The areas of serious debate are around the US’s current potential growth rate. With very weak productivity growth; growth in the working age population having slowed; and the participation rate weak, even allowing for improving demographics, estimates of potential growth in the US are stuck in the 1.3–1.7% range.

General forecasts for growth in 2016 are around 2%, almost exclusively because of the boost in spending from consumers as strong employment growth boosts incomes and households decide to spend more of the windfall from falls in the oil price (current estimates are that only around 50% of windfall has been spent). Little hope is held out for postive growth contributions from government, inventory accumulation or investment while net exports can be expected to remain a drag.

However, if growth does exceed potential then further falls in the unemployment rate can be expected. Concerns around a sudden lift in wage pressures (which are already building) once the unemployment rate reaches, say, 4.5% are held in many quarters (the debate around the actual level of the NAIRU is lively). Lags between wages and inflation are estimated at around six months making the FED’s inflation target of 2% easily achievable and even posing a potential need to lift the Fed funds rate. This scenario is clearly the key risk to current market pricing.

Evidence is cited that in US states where the unemployment rate has fallen below 4.5% wages growth has reached 3–4%.

This indicates that the link between wages and the unemployment rate still holds although at levels of the unemployment rate that are well below what had previously been expected to be the trigger point. It was further speculated that the lift in wages growth might be non-linear.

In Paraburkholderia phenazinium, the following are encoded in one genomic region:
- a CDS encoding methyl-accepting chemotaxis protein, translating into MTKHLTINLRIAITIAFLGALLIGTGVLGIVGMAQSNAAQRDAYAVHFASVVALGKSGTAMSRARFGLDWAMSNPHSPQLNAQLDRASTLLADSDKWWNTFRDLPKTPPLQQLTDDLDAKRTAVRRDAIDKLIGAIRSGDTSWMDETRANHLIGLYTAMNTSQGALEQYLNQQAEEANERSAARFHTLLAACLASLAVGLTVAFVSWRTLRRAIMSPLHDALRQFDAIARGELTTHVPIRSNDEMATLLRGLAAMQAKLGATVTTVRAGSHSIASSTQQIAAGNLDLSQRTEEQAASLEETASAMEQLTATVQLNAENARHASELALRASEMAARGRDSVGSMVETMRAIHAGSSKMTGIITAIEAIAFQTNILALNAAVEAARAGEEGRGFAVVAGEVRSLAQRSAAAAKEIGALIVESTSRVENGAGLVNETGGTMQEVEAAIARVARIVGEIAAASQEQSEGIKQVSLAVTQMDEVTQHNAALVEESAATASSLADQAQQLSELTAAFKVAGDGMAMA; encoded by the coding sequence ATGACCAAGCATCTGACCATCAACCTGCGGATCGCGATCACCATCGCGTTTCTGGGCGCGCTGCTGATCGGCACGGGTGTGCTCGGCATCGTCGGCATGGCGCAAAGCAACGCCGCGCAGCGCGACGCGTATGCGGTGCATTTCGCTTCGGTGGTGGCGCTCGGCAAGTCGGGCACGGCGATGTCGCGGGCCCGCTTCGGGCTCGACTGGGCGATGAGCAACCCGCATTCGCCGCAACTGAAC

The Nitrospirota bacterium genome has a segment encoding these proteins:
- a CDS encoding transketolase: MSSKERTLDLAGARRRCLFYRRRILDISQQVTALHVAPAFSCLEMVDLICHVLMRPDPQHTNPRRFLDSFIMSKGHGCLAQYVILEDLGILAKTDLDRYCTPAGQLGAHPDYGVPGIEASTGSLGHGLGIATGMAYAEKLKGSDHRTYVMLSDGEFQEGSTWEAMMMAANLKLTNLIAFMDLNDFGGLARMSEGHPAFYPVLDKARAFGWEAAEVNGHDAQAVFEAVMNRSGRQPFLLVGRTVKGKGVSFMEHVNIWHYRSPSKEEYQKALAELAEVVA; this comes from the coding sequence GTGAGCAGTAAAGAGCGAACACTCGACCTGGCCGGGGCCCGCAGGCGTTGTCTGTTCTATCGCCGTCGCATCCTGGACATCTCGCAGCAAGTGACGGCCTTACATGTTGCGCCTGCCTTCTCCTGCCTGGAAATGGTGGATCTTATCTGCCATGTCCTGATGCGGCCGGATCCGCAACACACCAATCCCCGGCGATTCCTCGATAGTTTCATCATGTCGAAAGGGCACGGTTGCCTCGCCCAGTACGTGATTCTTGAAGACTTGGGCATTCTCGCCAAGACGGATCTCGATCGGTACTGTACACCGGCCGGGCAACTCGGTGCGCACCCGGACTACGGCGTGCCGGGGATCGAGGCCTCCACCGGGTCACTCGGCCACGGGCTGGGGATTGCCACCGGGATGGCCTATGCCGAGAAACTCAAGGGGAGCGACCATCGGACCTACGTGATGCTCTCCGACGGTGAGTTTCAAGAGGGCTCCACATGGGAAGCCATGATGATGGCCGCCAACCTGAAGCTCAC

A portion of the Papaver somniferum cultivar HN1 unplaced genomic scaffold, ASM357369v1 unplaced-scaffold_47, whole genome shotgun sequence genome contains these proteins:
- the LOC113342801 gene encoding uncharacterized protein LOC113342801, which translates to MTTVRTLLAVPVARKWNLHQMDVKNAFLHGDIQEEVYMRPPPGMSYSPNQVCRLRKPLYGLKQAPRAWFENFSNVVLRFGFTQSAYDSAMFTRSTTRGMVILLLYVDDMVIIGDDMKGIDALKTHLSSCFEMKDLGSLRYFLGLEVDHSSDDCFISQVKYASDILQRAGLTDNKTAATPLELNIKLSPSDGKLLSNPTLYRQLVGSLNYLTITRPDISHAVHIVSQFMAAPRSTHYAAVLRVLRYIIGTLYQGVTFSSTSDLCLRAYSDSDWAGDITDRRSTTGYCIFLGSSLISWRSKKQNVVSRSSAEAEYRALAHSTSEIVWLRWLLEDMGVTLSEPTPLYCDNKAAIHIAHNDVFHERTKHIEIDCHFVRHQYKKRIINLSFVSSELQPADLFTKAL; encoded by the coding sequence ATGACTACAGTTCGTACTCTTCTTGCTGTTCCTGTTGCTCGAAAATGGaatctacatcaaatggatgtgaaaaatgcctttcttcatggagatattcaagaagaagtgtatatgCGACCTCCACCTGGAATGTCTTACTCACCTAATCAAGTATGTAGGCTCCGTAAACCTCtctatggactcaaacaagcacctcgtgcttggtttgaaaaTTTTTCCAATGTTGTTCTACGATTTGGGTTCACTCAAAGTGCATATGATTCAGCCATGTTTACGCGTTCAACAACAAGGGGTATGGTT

On the other hand there is clearly discomfort with the elevated level of the USD (considered to be the most important source of tightening financial conditions). Official research points to the impact on the US economy of the US dollar having long lags (it is notable that since the Fed raised the federal funds rate in December the US dollar index has fallen somewhat). The impact on growth of the 25% lift in the USD over the last two years is still to fully work through the economy. Resumption of the FED’s tightening cycle by June might risk a further substantial lift in the USD, intensifying the drag on the economy.

Earlier periods of USD strength have been associated with much stronger growth particularly due to strong productivity so a 0.5% drag from exports is much more significant when potential growth is 1.3%–1.7% than when it is above 3%.

Resolution of this policy dilemma will play out over the next six months or so. It may take policy makers longer than June to assess the US dollar effect on the one hand and the risks to wage inflation on the other.

Our current view is that the authorities will tread a middle ground. Policy will need to be tightened in anticipation of potential wage pressures but will be focussed on avoiding a USD lift through 2016 of more than 8–10%. Clearly the key variables to watch are jobs growth; the unemployment rate; wage pressures and of course the path of the USD.

 

Bill Evans - Westpac Chief Economist

Thursday, 25 February 2016 12:00

Contagion is unlikely for the banks